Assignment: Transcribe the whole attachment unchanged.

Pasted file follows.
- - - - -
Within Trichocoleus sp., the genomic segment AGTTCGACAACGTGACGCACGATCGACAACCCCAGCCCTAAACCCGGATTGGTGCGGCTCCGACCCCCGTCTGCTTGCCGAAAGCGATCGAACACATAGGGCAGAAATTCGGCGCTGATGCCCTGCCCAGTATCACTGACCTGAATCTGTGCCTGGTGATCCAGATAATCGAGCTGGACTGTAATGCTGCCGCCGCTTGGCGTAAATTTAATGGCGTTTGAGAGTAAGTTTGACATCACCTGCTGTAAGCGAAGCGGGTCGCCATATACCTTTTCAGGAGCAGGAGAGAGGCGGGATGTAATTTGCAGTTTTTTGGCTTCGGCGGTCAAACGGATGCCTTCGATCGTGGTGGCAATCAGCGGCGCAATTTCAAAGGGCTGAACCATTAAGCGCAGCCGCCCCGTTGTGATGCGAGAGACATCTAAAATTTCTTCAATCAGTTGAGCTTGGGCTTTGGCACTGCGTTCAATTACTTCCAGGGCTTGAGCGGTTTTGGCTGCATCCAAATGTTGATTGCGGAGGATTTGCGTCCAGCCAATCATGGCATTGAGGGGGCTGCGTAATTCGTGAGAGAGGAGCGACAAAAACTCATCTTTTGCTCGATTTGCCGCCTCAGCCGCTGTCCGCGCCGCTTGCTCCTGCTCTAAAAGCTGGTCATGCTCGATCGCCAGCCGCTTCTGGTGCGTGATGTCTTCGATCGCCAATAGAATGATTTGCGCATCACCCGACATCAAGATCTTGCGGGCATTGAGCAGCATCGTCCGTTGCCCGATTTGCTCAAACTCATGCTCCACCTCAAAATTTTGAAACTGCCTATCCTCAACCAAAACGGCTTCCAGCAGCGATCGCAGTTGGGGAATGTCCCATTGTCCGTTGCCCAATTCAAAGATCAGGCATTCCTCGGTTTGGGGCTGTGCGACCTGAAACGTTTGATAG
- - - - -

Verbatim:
Within Trichocoleus sp., the genomic segment AGTTCGACAACGTGACGCACGATCGACAACCCCAGCCCTAAACCCGGATTGGTGCGGCTCCGACCCCCGTCTGCTTGCCGAAAGCGATCGAACACATAGGGCAGAAATTCGGCGCTGATGCCCTGCCCAGTATCACTGACCTGAATCTGTGCCTGGTGATCCAGATAATCGAGCTGGACTGTAATGCTGCCGCCGCTTGGCGTAAATTTAATGGCGTTTGAGAGTAAGTTTGACATCACCTGCTGTAAGCGAAGCGGGTCGCCATATACCTTTTCAGGAGCAGGAGAGAGGCGGGATGTAATTTGCAGTTTTTTGGCTTCGGCGGTCAAACGGATGCCTTCGATCGTGGTGGCAATCAGCGGCGCAATTTCAAAGGGCTGAACCATTAAGCGCAGCCGCCCCGTTGTGATGCGAGAGACATCTAAAATTTCTTCAATCAGTTGAGCTTGGGCTTTGGCACTGCGTTCAATTACTTCCAGGGCTTGAGCGGTTTTGGCTGCATCCAAATGTTGATTGCGGAGGATTTGCGTCCAGCCAATCATGGCATTGAGGGGGCTGCGTAATTCGTGAGAGAGGAGCGACAAAAACTCATCTTTTGCTCGATTTGCCGCCTCAGCCGCTGTCCGCGCCGCTTGCTCCTGCTCTAAAAGCTGGTCATGCTCGATCGCCAGCCGCTTCTGGTGCGTGATGTCTTCGATCGCCAATAGAATGATTTGCGCATCACCCGACATCAAGATCTTGCGGGCATTGAGCAGCATCGTCCGTTGCCCGATTTGCTCAAACTCATGCTCCACCTCAAAATTTTGAAACTGCCTATCCTCAACCAAAACGGCTTCCAGCAGCGATCGCAGTTGGGGAATGTCCCATTGTCCGTTGCCCAATTCAAAGATCAGGCATTCCTCGGTTTGGGGCTGTGCGACCTGAAACGTTTGATAG